Blog Archives

Methods for designing and communicating Marketing Technology architecture

In this post I’ll review four frameworks that digital consultants can use in developing and documenting marketing technology architectures. Read more ›

Posted in Business

Books, tools and research for digital consultants

If you’re looking for books, learning resources, research and tools that can be used as a consultant, I’ve compiled a new list on my Resources for Digital Consultants page. Read more ›

Posted in Your Questions

Implications of new speech based technology

There have been some recent and new developments in the field of voice as the medium that we can use to connect with technology. Whilst speech recognition has been around for a long-time now (Bell Labs first experiments were conducted in the 1950s), its now improved and beginning to find its way into popular consumer devices.

For brands, the implications are huge.

Firstly there is the need to integrate with popular voice products (Siri, Cortana, Alexa) so that a pizza can be ordered, an Uber booked, or a text message sent all by voice.

Secondly brands may need to develop smart consumer devices or channels that can respond to voice commands. No longer will I need to answer questions very carefully on automated call centre systems, I’ll just be able to say exactly what I need. A context aware system can then go and deal with that action whether it’s booking cinema tickets to compiling presentations.

When we consider that 40% of brands are still struggling to personalise in digital channels, there’s a long way to go before brands are going to be personalising in the speech channel. AI and Machine Learning will have a big part to play in making this happen.

Peter Diamandis said the following about the future applications of this technology:

“Artificial intelligence research will make strides in the next decade. If you think Siri is useful now, the next decade’s generation of Siri will be much more like JARVIS from Iron Man, with expanded capabilities to understand and answer. Companies like IBM Watson, DeepMind and Vicarious continue to hunker down and develop next-generation AI systems. In a decade, it will be normal for you to give your AI access to listen to all of your conversations, read your emails and scan your biometric data because the upside and convenience will be so immense.”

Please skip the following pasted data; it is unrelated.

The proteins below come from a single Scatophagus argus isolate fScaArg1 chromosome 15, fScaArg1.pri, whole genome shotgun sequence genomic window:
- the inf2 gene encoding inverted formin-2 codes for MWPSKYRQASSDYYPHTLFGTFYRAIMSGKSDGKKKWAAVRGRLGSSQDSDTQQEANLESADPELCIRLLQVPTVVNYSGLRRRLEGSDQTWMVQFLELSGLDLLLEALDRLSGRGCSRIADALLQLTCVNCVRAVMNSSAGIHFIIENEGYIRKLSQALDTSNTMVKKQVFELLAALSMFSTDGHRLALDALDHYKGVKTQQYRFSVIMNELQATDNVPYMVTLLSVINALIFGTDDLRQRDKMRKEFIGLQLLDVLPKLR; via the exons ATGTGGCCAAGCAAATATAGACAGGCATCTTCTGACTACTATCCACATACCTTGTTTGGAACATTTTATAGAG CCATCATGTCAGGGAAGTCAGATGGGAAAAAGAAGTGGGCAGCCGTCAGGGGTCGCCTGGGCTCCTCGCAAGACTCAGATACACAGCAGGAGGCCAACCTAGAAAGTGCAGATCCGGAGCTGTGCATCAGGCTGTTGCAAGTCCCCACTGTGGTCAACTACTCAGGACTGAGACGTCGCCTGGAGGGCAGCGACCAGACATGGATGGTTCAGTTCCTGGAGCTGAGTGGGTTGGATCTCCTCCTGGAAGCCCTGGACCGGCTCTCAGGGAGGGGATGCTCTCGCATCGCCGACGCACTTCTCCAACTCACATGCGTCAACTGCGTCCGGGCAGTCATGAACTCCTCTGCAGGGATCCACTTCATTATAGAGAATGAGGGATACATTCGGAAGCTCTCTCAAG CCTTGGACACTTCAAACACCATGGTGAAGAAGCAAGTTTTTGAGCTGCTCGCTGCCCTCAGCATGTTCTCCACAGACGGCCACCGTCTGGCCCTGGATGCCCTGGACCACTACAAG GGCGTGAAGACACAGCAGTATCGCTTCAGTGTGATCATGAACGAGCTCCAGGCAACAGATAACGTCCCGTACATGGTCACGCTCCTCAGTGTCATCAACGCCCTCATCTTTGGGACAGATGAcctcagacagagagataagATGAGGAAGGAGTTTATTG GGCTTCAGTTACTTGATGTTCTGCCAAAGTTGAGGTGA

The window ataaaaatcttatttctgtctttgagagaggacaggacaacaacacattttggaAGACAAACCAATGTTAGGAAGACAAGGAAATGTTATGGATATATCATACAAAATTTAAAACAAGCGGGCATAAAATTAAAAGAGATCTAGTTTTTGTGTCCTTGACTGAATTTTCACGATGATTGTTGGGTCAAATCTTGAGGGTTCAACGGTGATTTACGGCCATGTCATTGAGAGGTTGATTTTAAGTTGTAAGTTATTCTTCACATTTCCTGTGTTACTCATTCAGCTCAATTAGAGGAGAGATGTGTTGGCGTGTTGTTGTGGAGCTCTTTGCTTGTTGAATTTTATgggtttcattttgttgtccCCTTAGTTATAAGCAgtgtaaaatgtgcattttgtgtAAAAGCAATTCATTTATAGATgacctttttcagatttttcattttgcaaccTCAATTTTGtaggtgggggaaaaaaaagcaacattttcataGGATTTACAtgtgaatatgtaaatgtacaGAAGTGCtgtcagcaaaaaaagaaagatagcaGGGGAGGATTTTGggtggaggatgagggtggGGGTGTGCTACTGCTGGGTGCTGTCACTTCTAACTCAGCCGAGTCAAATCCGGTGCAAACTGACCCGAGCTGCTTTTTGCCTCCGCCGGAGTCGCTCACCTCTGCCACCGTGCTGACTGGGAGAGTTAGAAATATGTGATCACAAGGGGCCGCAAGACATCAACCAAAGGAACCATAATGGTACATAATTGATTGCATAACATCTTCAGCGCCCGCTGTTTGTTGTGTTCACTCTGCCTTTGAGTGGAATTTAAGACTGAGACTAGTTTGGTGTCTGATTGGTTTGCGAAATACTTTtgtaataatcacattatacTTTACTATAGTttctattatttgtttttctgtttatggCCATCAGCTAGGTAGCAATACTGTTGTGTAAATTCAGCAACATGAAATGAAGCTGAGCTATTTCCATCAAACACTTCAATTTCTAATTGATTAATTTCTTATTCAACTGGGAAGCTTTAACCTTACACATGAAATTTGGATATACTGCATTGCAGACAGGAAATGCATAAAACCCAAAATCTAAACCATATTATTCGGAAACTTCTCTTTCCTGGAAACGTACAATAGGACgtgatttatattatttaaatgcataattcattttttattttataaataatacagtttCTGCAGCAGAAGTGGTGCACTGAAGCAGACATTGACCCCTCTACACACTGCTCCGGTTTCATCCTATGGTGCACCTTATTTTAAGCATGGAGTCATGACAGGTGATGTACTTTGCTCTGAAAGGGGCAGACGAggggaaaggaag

Here are a couple of videos that demonstrate what’s happening in this space.

Amazon Echo Dot

Cortana for Excel

I’d be interested in hearing about any other cool applications of speech technology. Please share anything else in the comments below or get in contact directly.

Posted in All Channels

Zapier as a Marketing Orchestration Platform

Zapier’s new multi-step workflows have created a simple low cost method to carry out marketing orchestration. Amazingly, despite the low entry price, Zapier (pronounced like happier with a z) is also incredibly powerful.

This is important for marketers as it provides a means to test new ideas quickly and cost effectively.

The idea is simple. An event happens, data is loaded, filters are applied and then multiple actions are triggered.

All of this is unlocked through a simple web based interface that can connect to any web-exposed service or app.

Zapier screenshot

Zapier screenshot

This includes tools like MailChimp, Twitter, Trello, Google Docs and Unbounce. Data can be enriched from a service like FullContact or even using CRM data. Transformations can be applied using built in text and number functions. If those aren’t enough, custom JavaScript can do even cooler transformations or lookups. Filters can be applied to stop the process if certain conditions aren’t met. Finally instructions and data can be quickly passed to another app or apps.

The use cases opportunities are huge and it’s a tool I’m using with Storm81 to automate elements of my marketing.

For instance, I want to add any of my MailChimp subscribers who have a large follower base to a list on Twitter. My opening trigger is a new subscriber, I then load the count of their Twitter followers by looking them up using FullContact. If they have more than 1,000 Twitter followers, I add them to a list.

The most obvious benefit I see for marketers and technologists is the ability to quickly prototype ideas that are often just talked about. Crucially, it will involve prototyping without the need for developers and database analysts.

Marketing Orchestration Platforms are something I’ve talked about in the past and I think Zapier have brought a very viable option to the table.

You can find out more about Zapier’s multi-step Zaps on their blog: